I am laughing my way through Lynn Truss's book, "Talk to the Hand." and the subtitle."The utter Bloody Rudeness of the World Today, or Six Good Reasons to Stay Home and Bolt the Door." She wrote the very funny book, "Eats, shoots and leaves." All about punctuation, especially the "apostrophe."
Good manners means paying attention to the people around you, at home, at work, shopping, riding a bike, driving a car, running, jogging, walking. Two days ago I was close to the bank when the door opened and an elderly lady with a walker started to push through. A young lad, ten or eleven, already in the bank rushed to hold the door for her. She thanked the boy and she and I smiled at each other. "Doesn't that just make your day," I said. When I entered the bank, the boy was standing next to is father at a bank machine. What a great kid. With great parents and possibly a grandmother.
Manners came with the territory when I was brought up and my husband and I passed them on to our children. For instance, on a crowded bus. My son has a seat and a very pregnant woman moves up to stand near him. Of course, he stands and offers her his seat. That's what we did as children. Always stood to give a seat to the old and infirm or hugely pregnant.
Lynn Truss says it better than I. This is a quote from her book. "Manners are based on an ideal of empathy, of imagining the impact of one's own actions on others. They involve doing something for the sake of other people that is not obligatory and attracts no reward."
I still remember the bad manners of a man riding a bicycle on the sidewalk. He came up behind me as I was walking and I had to dodge to the side. I said, "There's a road out there for you to ride on." And he said, "Fuck off." It's the common expletive if you dare to make a comment about a rude gesture.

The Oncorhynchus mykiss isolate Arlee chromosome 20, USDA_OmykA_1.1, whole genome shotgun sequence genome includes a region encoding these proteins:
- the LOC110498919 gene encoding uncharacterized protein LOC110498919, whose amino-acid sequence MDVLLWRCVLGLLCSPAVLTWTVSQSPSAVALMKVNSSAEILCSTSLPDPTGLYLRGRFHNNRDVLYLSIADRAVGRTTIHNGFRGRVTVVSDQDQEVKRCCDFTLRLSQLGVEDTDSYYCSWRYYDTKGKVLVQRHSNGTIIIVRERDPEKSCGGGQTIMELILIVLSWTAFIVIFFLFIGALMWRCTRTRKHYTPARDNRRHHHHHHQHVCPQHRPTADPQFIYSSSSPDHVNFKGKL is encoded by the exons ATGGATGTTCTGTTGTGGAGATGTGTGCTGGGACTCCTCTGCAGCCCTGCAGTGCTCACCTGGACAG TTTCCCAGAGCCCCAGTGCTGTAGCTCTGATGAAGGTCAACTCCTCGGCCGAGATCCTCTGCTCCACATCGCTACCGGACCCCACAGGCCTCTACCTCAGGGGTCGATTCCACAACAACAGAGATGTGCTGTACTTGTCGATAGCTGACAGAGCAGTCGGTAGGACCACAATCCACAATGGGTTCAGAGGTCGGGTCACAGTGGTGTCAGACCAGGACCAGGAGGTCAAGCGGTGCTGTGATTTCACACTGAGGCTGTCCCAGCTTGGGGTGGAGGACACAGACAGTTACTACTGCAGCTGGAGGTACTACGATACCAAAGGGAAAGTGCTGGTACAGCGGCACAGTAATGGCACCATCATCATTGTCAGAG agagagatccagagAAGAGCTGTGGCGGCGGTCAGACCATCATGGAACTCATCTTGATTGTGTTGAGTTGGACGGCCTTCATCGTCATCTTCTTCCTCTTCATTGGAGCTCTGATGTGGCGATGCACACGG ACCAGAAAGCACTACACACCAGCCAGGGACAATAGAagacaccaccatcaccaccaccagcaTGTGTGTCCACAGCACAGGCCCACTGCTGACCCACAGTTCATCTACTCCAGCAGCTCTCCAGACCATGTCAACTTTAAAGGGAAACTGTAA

Then to make you all smile, here is the story about the dear little toodlets. A woman, Zoey Slater, was so distressed to see hundreds of toodlets squashed on the road in the Ryder Lake area of Chilliwack, BC. that she organized 150 people over 10 days to rescue the toodlets as they tried to cross the road to a swamp. The volunteers came with buckets and shovels, the kind found in a child's sand box and scooped up the dime-sized toadlets. In the article there's a story about the toads who breed in the area. They are listed by the federal government as "special concern" or a species at risk. So Ms Slater wants to have a toad tunnel built under the road to save the thousands squashed every year. Now that's what I call good manners. Concern for a species at risk.
And now for something competely different. "The Rough Guide to GETTING NAKED." That's about engaging in sexual activity in a public place. "Sex is as much a part if vacations these days as tucked-in sheets and overpriced cocktails, and the MILE HIGH CLUB has seemingly been replaced with the MILES AWAY CLUB, with people engaging in erotic behaviour in increasingly exotic locales." That's from The Globe and Mail again.
I think it's Bad Manners to have sex in a public place. I mean, who wants to watch a couple having at it? Not a pretty sight. I leave you to picture the scene. And now I must leave you.